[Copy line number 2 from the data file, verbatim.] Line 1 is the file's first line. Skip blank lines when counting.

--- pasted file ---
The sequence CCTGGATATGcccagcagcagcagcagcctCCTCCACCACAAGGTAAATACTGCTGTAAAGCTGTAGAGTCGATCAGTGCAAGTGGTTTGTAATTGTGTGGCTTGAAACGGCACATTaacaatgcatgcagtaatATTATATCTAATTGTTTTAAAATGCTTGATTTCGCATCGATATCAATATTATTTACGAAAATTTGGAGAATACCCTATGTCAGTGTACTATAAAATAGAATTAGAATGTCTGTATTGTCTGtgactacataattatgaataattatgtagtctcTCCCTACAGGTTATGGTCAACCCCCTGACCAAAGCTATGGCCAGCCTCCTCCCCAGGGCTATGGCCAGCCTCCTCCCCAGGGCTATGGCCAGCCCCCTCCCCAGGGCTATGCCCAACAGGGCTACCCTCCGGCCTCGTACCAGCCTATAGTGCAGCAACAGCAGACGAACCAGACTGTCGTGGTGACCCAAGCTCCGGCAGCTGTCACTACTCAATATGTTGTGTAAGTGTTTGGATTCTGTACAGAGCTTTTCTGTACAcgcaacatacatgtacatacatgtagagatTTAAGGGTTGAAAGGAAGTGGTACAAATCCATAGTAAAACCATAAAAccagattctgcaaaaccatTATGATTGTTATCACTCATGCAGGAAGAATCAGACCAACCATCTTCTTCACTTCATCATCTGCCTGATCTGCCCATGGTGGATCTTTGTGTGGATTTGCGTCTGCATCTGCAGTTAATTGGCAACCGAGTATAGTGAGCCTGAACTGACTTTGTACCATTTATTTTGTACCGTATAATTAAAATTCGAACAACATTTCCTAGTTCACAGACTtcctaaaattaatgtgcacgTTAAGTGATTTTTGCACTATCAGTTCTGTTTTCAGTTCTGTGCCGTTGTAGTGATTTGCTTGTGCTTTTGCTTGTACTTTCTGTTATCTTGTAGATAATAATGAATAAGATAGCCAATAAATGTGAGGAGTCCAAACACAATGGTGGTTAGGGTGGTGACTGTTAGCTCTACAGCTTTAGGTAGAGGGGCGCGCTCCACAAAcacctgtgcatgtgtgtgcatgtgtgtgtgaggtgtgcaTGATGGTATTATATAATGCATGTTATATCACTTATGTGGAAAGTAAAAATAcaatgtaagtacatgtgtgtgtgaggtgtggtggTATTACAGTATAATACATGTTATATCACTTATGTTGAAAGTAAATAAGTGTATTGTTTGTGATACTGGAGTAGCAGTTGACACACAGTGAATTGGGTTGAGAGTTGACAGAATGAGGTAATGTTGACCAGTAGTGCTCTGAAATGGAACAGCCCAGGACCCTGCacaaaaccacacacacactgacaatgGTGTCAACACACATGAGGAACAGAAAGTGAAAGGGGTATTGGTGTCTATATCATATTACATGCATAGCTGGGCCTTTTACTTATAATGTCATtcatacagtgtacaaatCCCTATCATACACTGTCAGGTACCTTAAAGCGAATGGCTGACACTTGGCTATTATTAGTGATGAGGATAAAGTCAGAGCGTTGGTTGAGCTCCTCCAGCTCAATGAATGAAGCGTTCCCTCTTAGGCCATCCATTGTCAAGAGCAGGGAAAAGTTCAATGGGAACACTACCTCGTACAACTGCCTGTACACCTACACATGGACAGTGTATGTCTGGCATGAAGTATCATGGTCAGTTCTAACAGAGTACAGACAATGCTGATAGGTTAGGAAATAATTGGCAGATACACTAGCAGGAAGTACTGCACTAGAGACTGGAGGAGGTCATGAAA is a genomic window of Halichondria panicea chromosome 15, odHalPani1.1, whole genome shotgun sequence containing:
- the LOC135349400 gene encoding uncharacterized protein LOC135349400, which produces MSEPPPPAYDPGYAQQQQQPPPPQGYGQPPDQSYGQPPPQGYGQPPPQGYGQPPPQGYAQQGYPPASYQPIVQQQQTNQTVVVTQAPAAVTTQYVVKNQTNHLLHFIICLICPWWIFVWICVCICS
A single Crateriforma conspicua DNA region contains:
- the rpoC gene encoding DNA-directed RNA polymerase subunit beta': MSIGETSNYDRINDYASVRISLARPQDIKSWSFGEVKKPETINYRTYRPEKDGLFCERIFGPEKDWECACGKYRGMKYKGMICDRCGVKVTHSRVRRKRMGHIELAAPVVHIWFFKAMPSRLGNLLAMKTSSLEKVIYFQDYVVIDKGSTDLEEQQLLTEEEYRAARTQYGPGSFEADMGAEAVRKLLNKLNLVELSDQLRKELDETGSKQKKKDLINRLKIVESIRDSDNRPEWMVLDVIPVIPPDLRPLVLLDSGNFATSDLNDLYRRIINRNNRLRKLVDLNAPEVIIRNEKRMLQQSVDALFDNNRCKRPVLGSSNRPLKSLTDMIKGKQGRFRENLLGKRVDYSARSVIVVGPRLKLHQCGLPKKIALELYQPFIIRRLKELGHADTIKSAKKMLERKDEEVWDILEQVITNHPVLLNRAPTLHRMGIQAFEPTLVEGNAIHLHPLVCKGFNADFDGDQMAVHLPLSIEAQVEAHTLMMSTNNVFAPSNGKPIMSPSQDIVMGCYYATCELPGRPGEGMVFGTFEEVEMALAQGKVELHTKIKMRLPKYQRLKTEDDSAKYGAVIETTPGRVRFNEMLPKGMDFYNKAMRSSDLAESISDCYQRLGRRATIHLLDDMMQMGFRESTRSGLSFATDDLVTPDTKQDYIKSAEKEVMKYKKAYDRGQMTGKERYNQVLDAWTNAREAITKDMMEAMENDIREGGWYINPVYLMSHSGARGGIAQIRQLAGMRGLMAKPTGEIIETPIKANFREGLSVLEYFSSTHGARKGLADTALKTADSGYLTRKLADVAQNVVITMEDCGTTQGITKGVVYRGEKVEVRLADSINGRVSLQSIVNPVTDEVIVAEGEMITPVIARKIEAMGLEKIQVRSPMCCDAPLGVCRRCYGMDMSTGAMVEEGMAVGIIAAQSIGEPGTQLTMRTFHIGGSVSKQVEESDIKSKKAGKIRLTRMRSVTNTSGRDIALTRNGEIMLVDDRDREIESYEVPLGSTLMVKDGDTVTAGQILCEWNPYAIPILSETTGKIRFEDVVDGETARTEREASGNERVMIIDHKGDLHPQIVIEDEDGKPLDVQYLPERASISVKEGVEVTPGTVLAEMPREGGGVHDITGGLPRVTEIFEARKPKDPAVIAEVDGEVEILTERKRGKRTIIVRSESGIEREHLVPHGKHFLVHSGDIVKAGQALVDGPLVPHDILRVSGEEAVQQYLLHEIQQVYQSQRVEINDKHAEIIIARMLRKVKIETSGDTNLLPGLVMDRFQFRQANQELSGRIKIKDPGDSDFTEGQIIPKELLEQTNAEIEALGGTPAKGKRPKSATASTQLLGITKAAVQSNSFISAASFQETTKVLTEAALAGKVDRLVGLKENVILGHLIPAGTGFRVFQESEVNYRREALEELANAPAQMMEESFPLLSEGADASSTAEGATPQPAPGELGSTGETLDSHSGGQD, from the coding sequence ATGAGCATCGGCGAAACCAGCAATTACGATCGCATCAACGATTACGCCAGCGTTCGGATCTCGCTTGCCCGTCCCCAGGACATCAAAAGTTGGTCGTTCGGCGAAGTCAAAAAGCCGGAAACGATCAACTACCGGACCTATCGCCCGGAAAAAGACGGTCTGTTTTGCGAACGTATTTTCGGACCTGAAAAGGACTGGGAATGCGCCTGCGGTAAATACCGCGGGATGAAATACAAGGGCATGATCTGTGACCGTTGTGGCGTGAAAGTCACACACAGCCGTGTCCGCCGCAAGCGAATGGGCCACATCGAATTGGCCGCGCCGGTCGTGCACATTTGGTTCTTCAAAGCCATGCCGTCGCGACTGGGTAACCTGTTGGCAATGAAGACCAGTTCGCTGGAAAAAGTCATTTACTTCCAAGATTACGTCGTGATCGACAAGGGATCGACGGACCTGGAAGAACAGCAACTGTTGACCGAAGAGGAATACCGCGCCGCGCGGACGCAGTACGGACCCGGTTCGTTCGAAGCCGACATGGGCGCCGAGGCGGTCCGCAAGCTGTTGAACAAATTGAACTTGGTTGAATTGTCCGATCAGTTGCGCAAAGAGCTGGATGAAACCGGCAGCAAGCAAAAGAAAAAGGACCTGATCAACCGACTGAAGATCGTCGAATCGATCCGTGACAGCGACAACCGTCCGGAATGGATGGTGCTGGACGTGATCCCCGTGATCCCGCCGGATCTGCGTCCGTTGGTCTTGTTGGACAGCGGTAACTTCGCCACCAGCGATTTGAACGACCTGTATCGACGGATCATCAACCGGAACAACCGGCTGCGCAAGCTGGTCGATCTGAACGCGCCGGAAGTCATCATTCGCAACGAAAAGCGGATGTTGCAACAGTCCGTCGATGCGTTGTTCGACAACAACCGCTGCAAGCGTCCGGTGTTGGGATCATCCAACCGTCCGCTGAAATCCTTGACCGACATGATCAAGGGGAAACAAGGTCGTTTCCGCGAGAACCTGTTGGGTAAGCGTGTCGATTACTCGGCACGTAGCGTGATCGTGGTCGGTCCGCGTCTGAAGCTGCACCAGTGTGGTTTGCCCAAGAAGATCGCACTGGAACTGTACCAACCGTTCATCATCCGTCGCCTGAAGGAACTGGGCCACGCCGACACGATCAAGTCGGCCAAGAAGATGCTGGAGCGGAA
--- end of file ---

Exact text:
- the LOC135349400 gene encoding uncharacterized protein LOC135349400, which produces MSEPPPPAYDPGYAQQQQQPPPPQGYGQPPDQSYGQPPPQGYGQPPPQGYGQPPPQGYAQQGYPPASYQPIVQQQQTNQTVVVTQAPAAVTTQYVVKNQTNHLLHFIICLICPWWIFVWICVCICS